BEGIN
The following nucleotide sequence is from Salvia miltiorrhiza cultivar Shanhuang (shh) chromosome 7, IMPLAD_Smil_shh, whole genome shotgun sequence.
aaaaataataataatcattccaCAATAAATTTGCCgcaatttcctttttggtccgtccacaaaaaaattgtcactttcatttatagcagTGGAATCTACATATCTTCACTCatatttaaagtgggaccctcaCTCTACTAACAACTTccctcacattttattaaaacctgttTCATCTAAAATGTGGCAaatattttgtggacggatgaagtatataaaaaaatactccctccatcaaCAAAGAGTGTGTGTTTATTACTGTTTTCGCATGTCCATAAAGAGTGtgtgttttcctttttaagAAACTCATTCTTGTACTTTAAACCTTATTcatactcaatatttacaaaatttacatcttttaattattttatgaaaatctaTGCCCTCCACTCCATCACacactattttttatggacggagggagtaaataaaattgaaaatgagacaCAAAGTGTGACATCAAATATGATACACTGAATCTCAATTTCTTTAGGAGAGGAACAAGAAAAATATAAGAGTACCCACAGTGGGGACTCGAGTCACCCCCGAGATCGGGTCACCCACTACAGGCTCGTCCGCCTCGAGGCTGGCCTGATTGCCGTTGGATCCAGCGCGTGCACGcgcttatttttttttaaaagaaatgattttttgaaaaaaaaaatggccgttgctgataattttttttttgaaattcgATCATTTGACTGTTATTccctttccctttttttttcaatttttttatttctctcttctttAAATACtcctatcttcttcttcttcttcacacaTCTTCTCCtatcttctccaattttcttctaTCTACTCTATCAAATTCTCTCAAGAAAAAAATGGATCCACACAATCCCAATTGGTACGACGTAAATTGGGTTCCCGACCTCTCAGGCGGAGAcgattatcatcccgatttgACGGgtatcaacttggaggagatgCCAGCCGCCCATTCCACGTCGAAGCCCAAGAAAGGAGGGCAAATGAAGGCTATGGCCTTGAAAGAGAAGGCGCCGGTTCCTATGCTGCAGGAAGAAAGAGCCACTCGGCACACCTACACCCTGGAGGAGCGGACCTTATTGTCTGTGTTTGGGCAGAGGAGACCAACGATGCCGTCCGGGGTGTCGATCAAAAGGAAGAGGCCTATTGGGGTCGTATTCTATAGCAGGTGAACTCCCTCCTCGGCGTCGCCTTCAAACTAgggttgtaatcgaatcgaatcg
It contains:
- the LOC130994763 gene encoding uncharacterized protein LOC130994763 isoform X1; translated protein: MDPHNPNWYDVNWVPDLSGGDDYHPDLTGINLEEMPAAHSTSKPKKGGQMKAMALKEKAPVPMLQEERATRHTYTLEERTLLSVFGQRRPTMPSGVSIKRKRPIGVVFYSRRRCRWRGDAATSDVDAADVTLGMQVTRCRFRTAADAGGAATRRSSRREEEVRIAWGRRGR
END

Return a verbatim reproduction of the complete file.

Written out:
The following nucleotide sequence is from Salvia miltiorrhiza cultivar Shanhuang (shh) chromosome 7, IMPLAD_Smil_shh, whole genome shotgun sequence.
aaaaataataataatcattccaCAATAAATTTGCCgcaatttcctttttggtccgtccacaaaaaaattgtcactttcatttatagcagTGGAATCTACATATCTTCACTCatatttaaagtgggaccctcaCTCTACTAACAACTTccctcacattttattaaaacctgttTCATCTAAAATGTGGCAaatattttgtggacggatgaagtatataaaaaaatactccctccatcaaCAAAGAGTGTGTGTTTATTACTGTTTTCGCATGTCCATAAAGAGTGtgtgttttcctttttaagAAACTCATTCTTGTACTTTAAACCTTATTcatactcaatatttacaaaatttacatcttttaattattttatgaaaatctaTGCCCTCCACTCCATCACacactattttttatggacggagggagtaaataaaattgaaaatgagacaCAAAGTGTGACATCAAATATGATACACTGAATCTCAATTTCTTTAGGAGAGGAACAAGAAAAATATAAGAGTACCCACAGTGGGGACTCGAGTCACCCCCGAGATCGGGTCACCCACTACAGGCTCGTCCGCCTCGAGGCTGGCCTGATTGCCGTTGGATCCAGCGCGTGCACGcgcttatttttttttaaaagaaatgattttttgaaaaaaaaaatggccgttgctgataattttttttttgaaattcgATCATTTGACTGTTATTccctttccctttttttttcaatttttttatttctctcttctttAAATACtcctatcttcttcttcttcttcacacaTCTTCTCCtatcttctccaattttcttctaTCTACTCTATCAAATTCTCTCAAGAAAAAAATGGATCCACACAATCCCAATTGGTACGACGTAAATTGGGTTCCCGACCTCTCAGGCGGAGAcgattatcatcccgatttgACGGgtatcaacttggaggagatgCCAGCCGCCCATTCCACGTCGAAGCCCAAGAAAGGAGGGCAAATGAAGGCTATGGCCTTGAAAGAGAAGGCGCCGGTTCCTATGCTGCAGGAAGAAAGAGCCACTCGGCACACCTACACCCTGGAGGAGCGGACCTTATTGTCTGTGTTTGGGCAGAGGAGACCAACGATGCCGTCCGGGGTGTCGATCAAAAGGAAGAGGCCTATTGGGGTCGTATTCTATAGCAGGTGAACTCCCTCCTCGGCGTCGCCTTCAAACTAgggttgtaatcgaatcgaatcg
It contains:
- the LOC130994763 gene encoding uncharacterized protein LOC130994763 isoform X1; translated protein: MDPHNPNWYDVNWVPDLSGGDDYHPDLTGINLEEMPAAHSTSKPKKGGQMKAMALKEKAPVPMLQEERATRHTYTLEERTLLSVFGQRRPTMPSGVSIKRKRPIGVVFYSRRRCRWRGDAATSDVDAADVTLGMQVTRCRFRTAADAGGAATRRSSRREEEVRIAWGRRGR